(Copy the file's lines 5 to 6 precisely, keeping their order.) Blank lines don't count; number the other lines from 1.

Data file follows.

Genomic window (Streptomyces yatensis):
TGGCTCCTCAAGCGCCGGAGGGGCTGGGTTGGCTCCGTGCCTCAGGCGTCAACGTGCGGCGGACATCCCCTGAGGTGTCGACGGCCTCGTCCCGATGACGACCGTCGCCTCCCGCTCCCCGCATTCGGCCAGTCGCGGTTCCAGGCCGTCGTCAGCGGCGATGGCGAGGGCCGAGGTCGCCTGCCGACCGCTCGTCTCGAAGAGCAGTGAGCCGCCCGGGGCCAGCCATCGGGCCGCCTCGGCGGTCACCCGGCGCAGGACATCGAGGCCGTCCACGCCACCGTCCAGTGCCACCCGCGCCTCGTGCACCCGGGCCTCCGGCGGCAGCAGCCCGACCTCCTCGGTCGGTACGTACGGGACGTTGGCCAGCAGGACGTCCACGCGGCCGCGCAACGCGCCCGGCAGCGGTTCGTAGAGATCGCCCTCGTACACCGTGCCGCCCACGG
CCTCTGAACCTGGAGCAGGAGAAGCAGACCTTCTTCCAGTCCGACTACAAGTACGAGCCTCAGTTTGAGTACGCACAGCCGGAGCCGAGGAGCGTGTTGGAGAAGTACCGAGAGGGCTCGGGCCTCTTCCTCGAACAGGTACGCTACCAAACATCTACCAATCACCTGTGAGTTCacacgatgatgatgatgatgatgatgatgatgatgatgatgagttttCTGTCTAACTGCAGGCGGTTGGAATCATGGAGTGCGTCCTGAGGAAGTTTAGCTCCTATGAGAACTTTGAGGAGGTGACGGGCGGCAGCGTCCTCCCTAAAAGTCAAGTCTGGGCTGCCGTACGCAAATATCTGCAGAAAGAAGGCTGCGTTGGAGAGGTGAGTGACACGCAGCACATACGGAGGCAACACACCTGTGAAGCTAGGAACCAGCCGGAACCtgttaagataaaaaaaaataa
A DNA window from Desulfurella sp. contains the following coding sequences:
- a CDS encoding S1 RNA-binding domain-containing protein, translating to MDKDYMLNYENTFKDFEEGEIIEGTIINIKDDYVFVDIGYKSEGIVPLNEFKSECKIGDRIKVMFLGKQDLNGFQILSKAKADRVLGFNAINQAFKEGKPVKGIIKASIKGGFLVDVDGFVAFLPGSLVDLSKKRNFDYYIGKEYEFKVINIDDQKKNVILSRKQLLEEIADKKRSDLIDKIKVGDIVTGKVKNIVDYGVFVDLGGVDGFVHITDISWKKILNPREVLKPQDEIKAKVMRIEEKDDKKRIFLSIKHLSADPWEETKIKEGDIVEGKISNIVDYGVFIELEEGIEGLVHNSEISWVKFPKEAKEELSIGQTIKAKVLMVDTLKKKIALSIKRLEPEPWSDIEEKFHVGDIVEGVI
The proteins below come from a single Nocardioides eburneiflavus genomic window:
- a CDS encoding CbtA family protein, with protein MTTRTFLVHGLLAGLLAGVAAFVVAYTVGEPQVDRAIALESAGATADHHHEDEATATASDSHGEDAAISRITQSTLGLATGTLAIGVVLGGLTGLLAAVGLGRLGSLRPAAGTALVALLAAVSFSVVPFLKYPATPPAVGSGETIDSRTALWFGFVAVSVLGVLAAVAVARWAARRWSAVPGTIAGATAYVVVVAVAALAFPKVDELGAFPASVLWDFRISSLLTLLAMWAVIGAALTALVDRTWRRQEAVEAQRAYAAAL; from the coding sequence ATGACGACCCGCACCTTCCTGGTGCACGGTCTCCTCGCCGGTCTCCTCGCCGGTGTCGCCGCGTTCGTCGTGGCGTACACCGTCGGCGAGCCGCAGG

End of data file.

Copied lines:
- a CDS encoding S1 RNA-binding domain-containing protein, translating to MDKDYMLNYENTFKDFEEGEIIEGTIINIKDDYVFVDIGYKSEGIVPLNEFKSECKIGDRIKVMFLGKQDLNGFQILSKAKADRVLGFNAINQAFKEGKPVKGIIKASIKGGFLVDVDGFVAFLPGSLVDLSKKRNFDYYIGKEYEFKVINIDDQKKNVILSRKQLLEEIADKKRSDLIDKIKVGDIVTGKVKNIVDYGVFVDLGGVDGFVHITDISWKKILNPREVLKPQDEIKAKVMRIEEKDDKKRIFLSIKHLSADPWEETKIKEGDIVEGKISNIVDYGVFIELEEGIEGLVHNSEISWVKFPKEAKEELSIGQTIKAKVLMVDTLKKKIALSIKRLEPEPWSDIEEKFHVGDIVEGVI
The proteins below come from a single Nocardioides eburneiflavus genomic window: